“A victory for NHS patients” is how UNISON described today’s decision by the High Court, to uphold the limit on the amount of income Foundation Trusts can get from treating private patients.

The court found that the regulator, Monitor, failed to produce accurate guidelines on what NHS Foundation Trust Hospitals need to declare on income derived from providing services to private patients.

UNISON argued in court that the private patient income cap was being incorrectly applied, undermining public service provision by Foundation Trusts.

Dave Prentis, General Secretary of UNISON, said:

“Today’s decision is a victory for NHS patients.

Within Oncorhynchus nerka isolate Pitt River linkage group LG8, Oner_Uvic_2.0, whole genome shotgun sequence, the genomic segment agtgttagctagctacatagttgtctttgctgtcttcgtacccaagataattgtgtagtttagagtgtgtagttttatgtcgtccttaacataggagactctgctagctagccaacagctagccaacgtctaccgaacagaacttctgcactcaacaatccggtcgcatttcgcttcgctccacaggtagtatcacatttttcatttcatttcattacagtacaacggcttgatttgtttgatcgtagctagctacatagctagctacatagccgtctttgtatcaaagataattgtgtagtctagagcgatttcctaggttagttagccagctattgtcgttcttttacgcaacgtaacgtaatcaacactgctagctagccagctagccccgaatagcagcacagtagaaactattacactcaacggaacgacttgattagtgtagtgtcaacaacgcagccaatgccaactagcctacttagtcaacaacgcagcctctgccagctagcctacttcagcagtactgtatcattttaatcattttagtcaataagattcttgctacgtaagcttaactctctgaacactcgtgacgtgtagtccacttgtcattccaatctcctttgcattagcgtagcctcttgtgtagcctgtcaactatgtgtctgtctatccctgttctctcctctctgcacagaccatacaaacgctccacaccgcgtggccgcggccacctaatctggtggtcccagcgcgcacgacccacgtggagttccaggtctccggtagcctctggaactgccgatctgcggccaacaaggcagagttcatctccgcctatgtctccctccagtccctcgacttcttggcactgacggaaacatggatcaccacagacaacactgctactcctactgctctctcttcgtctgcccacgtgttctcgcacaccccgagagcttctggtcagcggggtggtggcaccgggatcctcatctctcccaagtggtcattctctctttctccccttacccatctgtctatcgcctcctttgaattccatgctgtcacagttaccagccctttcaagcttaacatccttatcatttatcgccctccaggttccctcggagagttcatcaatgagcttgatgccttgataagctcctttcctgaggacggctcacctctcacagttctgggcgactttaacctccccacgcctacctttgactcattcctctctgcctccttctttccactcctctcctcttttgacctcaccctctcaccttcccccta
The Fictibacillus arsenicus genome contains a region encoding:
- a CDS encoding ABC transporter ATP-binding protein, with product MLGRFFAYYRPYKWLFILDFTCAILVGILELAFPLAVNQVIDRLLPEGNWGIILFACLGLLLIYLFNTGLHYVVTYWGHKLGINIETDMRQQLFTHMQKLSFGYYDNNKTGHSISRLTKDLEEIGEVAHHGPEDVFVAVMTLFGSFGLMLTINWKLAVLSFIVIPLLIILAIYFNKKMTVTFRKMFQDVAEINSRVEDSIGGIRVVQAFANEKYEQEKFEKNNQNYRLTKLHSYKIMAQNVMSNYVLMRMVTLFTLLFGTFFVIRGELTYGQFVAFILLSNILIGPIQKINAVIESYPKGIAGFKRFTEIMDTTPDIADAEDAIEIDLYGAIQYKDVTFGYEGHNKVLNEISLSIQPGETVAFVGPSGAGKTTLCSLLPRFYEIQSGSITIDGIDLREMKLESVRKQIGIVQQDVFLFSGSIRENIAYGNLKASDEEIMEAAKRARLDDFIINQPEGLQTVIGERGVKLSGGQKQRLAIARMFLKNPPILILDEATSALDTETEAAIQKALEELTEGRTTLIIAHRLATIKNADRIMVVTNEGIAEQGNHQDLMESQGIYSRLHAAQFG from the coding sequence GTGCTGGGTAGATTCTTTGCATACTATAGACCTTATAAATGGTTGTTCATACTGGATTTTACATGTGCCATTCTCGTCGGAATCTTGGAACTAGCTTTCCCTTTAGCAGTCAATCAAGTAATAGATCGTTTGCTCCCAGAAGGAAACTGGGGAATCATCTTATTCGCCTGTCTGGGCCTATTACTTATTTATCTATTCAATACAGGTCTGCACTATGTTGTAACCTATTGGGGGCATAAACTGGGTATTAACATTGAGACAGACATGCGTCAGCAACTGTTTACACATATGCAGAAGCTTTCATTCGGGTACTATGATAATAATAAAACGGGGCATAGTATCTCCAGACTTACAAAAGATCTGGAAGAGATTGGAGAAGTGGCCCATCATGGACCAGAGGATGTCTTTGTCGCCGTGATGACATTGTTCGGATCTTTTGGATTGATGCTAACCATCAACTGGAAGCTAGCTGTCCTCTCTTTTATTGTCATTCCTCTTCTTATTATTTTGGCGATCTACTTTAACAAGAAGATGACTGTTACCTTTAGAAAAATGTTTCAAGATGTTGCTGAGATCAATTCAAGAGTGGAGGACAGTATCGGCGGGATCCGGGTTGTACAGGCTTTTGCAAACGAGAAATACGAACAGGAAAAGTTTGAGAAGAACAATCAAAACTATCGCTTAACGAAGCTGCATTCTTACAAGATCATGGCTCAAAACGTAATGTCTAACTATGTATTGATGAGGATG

“The Bill introducing Foundation Trusts allowed them to treat private patients, but included a safety net of a cash limit. That limit was designed to ensure that private patients could not buy their way to the front of the queue at the expense of NHS patients.

“UNISON brought this case because it was clear that the independent regulatory body, Monitor, failed to produce accurate guidelines over the private income cap. This allowed Foundation Trusts to look for loopholes to enable them to treat more private and fewer NHS patients. This was clearly against the founding principles of the NHS that treatment is based on need, not ability to pay.”

The Judicial Review was issued on 1 February 2008. On 18 June 2008, Monitor issued a consultation document about modifying its approach to the cap. On 26 November 2008 Monitor published its decision to change its definition of private patient income. UNISON proceeded with the Judicial Review on the grounds that the new definition was still too narrow and remained unlawful.

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